|Title||Concealed diversity : taxonomical, phytogeographical and phytosociological notes on brambles (Rubus L. subgen. Rubus) in north-west Europe|
|Source||University. Promotor(en): Joop Schaminee, co-promotor(en): Rienk Jan Bijlsma. - Wageningen : Wageningen University - ISBN 9789463431019 - 200|
Nature Conservation and Plant Ecology
|Publication type||Dissertation, internally prepared|
|Keyword(s)||rubus - diversity - taxonomy - phytogeography - geographical distribution - biogeography - apomixis - northwestern europe - diversiteit - taxonomie - plantengeografie - geografische verdeling - biogeografie - noordwest-europa|
|Categories||Rosales / Plant Taxonomy|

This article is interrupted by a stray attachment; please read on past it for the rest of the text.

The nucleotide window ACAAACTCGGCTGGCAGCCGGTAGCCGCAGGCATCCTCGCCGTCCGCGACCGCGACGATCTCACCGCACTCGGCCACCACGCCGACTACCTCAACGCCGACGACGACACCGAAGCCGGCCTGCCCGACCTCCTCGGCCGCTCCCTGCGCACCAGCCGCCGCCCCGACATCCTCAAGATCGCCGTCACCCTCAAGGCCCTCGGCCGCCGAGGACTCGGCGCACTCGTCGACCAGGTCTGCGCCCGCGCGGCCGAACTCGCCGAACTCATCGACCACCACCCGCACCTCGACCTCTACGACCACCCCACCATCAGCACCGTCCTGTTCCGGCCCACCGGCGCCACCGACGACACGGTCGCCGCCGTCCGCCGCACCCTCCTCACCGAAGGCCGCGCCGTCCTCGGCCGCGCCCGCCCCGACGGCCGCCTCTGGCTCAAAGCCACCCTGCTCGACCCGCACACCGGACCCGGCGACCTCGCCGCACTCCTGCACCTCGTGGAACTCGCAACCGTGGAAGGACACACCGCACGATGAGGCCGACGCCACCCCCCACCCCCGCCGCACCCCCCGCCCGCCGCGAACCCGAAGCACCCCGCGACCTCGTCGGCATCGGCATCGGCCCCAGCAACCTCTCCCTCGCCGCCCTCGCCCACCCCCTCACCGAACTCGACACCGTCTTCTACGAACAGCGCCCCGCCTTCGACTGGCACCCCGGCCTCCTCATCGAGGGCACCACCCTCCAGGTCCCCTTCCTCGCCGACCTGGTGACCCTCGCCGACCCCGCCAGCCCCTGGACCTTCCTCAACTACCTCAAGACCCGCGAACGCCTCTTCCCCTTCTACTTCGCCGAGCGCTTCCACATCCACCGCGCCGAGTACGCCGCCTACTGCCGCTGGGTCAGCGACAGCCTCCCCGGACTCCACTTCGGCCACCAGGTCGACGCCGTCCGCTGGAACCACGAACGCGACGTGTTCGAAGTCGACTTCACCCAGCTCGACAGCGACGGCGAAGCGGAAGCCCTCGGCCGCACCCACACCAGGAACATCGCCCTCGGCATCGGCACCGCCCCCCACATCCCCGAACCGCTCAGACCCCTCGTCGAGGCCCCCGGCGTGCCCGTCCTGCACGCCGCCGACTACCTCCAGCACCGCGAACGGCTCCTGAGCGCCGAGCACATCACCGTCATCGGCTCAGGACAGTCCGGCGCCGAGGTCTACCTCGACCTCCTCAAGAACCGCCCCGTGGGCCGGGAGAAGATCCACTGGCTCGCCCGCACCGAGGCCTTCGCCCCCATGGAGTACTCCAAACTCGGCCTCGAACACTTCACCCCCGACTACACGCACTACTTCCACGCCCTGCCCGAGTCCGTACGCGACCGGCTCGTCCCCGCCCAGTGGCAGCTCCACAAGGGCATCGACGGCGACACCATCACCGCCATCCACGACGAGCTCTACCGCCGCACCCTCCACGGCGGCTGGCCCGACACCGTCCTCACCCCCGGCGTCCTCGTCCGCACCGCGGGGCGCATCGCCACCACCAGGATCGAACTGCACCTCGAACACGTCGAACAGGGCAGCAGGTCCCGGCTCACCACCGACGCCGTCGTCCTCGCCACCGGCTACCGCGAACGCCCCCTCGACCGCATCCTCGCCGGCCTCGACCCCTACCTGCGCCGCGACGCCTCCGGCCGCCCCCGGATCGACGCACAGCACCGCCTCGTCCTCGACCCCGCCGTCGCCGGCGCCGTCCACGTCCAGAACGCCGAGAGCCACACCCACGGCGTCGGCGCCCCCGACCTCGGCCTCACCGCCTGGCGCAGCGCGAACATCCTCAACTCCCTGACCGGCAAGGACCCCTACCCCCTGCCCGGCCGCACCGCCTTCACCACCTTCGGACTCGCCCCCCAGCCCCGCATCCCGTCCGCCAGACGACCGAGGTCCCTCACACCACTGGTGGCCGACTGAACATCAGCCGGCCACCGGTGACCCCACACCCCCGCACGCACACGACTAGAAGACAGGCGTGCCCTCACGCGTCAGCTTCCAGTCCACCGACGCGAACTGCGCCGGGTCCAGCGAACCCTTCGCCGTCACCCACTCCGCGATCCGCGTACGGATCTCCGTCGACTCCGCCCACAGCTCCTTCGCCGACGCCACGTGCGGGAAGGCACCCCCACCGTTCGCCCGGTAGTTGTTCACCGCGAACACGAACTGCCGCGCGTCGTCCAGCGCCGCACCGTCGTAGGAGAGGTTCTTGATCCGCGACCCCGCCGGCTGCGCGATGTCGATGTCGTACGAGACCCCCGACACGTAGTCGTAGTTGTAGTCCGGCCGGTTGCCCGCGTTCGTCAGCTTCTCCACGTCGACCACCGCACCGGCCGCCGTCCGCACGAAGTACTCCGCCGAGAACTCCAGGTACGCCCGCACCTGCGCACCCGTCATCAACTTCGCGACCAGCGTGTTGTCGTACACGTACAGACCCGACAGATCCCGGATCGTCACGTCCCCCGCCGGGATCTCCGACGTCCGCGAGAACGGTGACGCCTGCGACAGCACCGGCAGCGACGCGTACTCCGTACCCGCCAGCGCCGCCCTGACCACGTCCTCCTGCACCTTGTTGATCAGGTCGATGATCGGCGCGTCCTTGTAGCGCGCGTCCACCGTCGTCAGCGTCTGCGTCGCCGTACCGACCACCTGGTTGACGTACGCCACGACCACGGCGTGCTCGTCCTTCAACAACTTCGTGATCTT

Rubus subgen. Rubus (bramble) is one of the large plant genera in Europe, consisting of only a few sexual biological species and at least 700 apomictic lineages. In this thesis, it is argued that the stabilised apomict lineages should best be regarded species, even if their distribution area doesn’t meet the requirements of a regional species as defined in several publications by Weber. Included is a checklist of Dutch bramble species, comprising 191 species belonging to Rubus subgen. Rubus. In the Netherlands, 97 of the 191 species are classified as regional species, with a distribution area diameter under 500 km. On the basis of distribution data of bramble species in Ireland, the UK, Denmark, Germany, and the Netherlands, 12 phytogeographical bramble-regions are distinguished. Although ecological factors play a role in the realisation of these regions, it is argued that the found patterns are primarily the result of evolutionary processes. The density and species composition of Rubus scrubs in the Netherlands is studied using landscape transects. At landscape scale, the bramble species in the scrubs are not randomly distributed, causing a spatial clustering of floristically similar bramble scrubs. It was concluded that only a part of the diversity of Rubus scrubs was accounted for in the Dutch national vegetation classification, and a new scrub type (the Rubetum taxandriae) was described on the basis of these findings. Rubus scrubs are an important biotope for rare shrub species and endemic Rubus species. Additionally, scrubs rich in bramble species are important because they provide foraging and nesting habitats for numerous vertebrates and invertebrates. It is recommended to include the apomict Rubus species in biodiversity accounts, for instance in the national standard list of plant species, as well as the Red List.